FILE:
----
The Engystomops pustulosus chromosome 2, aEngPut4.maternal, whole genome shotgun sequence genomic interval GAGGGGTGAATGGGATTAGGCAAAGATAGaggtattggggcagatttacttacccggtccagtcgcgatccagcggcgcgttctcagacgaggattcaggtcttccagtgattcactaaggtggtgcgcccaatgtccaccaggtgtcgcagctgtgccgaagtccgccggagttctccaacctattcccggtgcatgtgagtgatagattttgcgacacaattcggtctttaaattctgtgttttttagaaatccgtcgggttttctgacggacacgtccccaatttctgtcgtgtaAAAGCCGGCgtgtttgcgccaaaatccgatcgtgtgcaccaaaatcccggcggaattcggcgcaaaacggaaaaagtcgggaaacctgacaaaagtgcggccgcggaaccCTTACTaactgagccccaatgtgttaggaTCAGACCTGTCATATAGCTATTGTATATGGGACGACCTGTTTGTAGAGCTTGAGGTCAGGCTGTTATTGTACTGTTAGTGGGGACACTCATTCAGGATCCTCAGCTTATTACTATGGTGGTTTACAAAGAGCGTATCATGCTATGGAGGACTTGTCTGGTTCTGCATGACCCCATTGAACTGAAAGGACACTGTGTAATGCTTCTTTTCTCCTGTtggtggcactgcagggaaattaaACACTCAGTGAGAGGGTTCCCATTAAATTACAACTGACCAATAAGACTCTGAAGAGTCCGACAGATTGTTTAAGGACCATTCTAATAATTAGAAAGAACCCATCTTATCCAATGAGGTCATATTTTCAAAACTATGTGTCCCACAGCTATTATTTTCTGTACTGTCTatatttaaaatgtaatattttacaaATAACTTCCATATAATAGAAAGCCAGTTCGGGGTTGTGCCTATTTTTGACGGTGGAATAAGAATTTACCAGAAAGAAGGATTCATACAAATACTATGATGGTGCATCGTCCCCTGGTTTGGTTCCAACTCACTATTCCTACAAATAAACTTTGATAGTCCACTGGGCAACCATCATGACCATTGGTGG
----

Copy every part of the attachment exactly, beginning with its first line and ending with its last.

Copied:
The Engystomops pustulosus chromosome 2, aEngPut4.maternal, whole genome shotgun sequence genomic interval GAGGGGTGAATGGGATTAGGCAAAGATAGaggtattggggcagatttacttacccggtccagtcgcgatccagcggcgcgttctcagacgaggattcaggtcttccagtgattcactaaggtggtgcgcccaatgtccaccaggtgtcgcagctgtgccgaagtccgccggagttctccaacctattcccggtgcatgtgagtgatagattttgcgacacaattcggtctttaaattctgtgttttttagaaatccgtcgggttttctgacggacacgtccccaatttctgtcgtgtaAAAGCCGGCgtgtttgcgccaaaatccgatcgtgtgcaccaaaatcccggcggaattcggcgcaaaacggaaaaagtcgggaaacctgacaaaagtgcggccgcggaaccCTTACTaactgagccccaatgtgttaggaTCAGACCTGTCATATAGCTATTGTATATGGGACGACCTGTTTGTAGAGCTTGAGGTCAGGCTGTTATTGTACTGTTAGTGGGGACACTCATTCAGGATCCTCAGCTTATTACTATGGTGGTTTACAAAGAGCGTATCATGCTATGGAGGACTTGTCTGGTTCTGCATGACCCCATTGAACTGAAAGGACACTGTGTAATGCTTCTTTTCTCCTGTtggtggcactgcagggaaattaaACACTCAGTGAGAGGGTTCCCATTAAATTACAACTGACCAATAAGACTCTGAAGAGTCCGACAGATTGTTTAAGGACCATTCTAATAATTAGAAAGAACCCATCTTATCCAATGAGGTCATATTTTCAAAACTATGTGTCCCACAGCTATTATTTTCTGTACTGTCTatatttaaaatgtaatattttacaaATAACTTCCATATAATAGAAAGCCAGTTCGGGGTTGTGCCTATTTTTGACGGTGGAATAAGAATTTACCAGAAAGAAGGATTCATACAAATACTATGATGGTGCATCGTCCCCTGGTTTGGTTCCAACTCACTATTCCTACAAATAAACTTTGATAGTCCACTGGGCAACCATCATGACCATTGGTGG